Steven successfully defended his PhD proposal on April 26, 2011.
Measurement of Cloud Droplet Distribution Parameters: a polarized, multi-angle eye toward cloud microphysics
From radiative forcing effects to a cloud's evolution toward the onset of precipitation, the droplet size distribution (DSD) in a cloud has tremendous influence on the cloud's development and its impact on Earth climate systems.
Most common remotely sensed droplet size information is centered on retrieving the effective radius of the droplet distribution and, therefore, is largely focused on the radiative effects of the cloud.
Effective radius is but a small part of the picture where cloud microphysics and the connection between cloud evolution and atmospheric aerosols are the focus. For more microphysically motivated studies, higher moments of the DSD are needed. Techniques exist for retrieving the effective variance through the use of the polarized signal in the light scattered from the droplet field. This extends our view into the DSD parameter space but is limited to somewhat narrow droplet distributions.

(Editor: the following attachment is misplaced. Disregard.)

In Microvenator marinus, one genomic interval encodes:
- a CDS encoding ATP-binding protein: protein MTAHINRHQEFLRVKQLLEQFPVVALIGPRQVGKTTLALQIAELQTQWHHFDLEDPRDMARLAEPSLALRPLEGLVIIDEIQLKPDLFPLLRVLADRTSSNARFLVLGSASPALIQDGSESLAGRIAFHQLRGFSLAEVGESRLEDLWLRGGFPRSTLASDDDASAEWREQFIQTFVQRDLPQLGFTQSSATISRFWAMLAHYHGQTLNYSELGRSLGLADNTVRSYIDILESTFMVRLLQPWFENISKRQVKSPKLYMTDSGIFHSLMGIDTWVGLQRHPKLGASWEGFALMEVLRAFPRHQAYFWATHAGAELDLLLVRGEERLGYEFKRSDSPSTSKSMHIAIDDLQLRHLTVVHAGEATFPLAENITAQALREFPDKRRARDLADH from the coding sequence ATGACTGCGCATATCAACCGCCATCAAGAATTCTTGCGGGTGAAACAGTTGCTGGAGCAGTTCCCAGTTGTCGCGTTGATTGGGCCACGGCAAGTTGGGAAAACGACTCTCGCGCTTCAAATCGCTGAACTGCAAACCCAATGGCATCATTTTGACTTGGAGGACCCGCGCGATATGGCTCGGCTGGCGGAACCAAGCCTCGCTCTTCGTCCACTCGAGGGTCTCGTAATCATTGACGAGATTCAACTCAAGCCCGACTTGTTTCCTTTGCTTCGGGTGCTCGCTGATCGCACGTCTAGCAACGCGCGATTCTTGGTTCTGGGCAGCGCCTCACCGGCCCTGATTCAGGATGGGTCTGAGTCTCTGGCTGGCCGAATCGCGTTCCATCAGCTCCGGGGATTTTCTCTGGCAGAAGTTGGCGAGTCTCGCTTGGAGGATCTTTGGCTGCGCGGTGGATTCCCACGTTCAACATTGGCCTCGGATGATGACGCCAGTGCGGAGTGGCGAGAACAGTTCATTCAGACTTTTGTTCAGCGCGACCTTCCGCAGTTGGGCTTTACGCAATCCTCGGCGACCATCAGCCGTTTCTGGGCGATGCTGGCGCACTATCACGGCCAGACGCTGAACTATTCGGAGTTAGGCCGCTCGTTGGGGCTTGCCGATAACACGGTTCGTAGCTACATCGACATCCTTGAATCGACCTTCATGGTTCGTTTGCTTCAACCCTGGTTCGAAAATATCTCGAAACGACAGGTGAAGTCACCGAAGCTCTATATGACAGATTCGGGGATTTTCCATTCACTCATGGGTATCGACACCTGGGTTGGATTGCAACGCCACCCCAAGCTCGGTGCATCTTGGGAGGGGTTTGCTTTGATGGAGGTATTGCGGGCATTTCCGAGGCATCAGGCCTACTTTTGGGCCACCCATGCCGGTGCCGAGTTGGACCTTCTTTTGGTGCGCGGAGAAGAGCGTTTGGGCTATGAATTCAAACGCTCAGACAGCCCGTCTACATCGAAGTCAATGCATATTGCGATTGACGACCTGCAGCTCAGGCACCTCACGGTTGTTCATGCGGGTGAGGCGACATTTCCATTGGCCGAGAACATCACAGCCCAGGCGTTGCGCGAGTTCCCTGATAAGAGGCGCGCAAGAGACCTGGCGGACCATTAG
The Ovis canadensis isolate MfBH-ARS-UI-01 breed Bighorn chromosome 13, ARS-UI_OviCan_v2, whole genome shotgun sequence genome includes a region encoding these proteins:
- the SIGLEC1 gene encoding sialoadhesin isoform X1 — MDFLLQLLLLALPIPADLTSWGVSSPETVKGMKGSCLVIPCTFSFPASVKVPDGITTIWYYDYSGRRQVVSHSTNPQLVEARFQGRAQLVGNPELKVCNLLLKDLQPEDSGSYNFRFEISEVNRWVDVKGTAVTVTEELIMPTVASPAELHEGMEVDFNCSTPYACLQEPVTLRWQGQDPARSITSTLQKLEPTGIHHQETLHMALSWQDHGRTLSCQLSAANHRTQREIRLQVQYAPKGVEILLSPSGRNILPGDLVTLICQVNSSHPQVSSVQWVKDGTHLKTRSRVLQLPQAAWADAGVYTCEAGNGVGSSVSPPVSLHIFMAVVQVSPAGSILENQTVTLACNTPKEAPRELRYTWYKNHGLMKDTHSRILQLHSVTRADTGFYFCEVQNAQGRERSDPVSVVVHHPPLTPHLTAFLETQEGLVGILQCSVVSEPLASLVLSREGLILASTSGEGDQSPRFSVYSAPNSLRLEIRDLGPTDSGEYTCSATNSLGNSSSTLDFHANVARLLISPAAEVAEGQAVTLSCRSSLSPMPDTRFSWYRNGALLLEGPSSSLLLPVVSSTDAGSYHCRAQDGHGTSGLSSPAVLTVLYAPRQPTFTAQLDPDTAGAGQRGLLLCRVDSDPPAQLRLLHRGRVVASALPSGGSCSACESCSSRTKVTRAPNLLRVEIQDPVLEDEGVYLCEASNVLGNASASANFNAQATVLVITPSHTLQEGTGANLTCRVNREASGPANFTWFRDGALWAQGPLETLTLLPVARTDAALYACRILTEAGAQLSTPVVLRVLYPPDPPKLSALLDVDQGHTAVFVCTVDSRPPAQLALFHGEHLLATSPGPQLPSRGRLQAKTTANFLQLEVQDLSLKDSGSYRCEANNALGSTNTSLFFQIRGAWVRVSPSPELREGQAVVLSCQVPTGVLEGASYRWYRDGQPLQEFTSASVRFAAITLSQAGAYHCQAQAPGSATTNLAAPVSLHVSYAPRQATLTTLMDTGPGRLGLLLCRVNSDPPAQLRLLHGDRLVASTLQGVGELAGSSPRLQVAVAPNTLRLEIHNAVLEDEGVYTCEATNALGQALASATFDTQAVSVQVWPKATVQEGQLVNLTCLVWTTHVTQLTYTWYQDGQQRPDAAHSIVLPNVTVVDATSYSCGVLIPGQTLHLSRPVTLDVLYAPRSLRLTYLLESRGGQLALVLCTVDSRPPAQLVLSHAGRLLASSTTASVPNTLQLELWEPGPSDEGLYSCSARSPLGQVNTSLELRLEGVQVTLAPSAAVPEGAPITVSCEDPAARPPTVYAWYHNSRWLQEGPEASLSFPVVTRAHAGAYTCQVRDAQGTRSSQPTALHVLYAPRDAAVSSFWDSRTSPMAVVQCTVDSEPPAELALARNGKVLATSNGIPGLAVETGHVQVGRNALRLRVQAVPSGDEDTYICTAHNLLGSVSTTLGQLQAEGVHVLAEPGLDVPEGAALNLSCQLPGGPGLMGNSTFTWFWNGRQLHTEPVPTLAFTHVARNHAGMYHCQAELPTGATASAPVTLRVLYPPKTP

The UMBC Laboratory for Aerosols, Clouds and Optics (LACO) has developed, and employed in the field, several generations of polarimetric remote sensing cameras to measure droplet distribution information and is currently developing next generation multi-angle, polarimetric imaging instrumentation for aircraft and satellite remote sensing of clouds and aerosols.
This proposal discusses the use of LACO imaging polarimeters for droplet size spectrum measurement and the development of techniques to extend the droplet size retrieval to wider spectra using multi-angle information in future generation imaging polarimeters.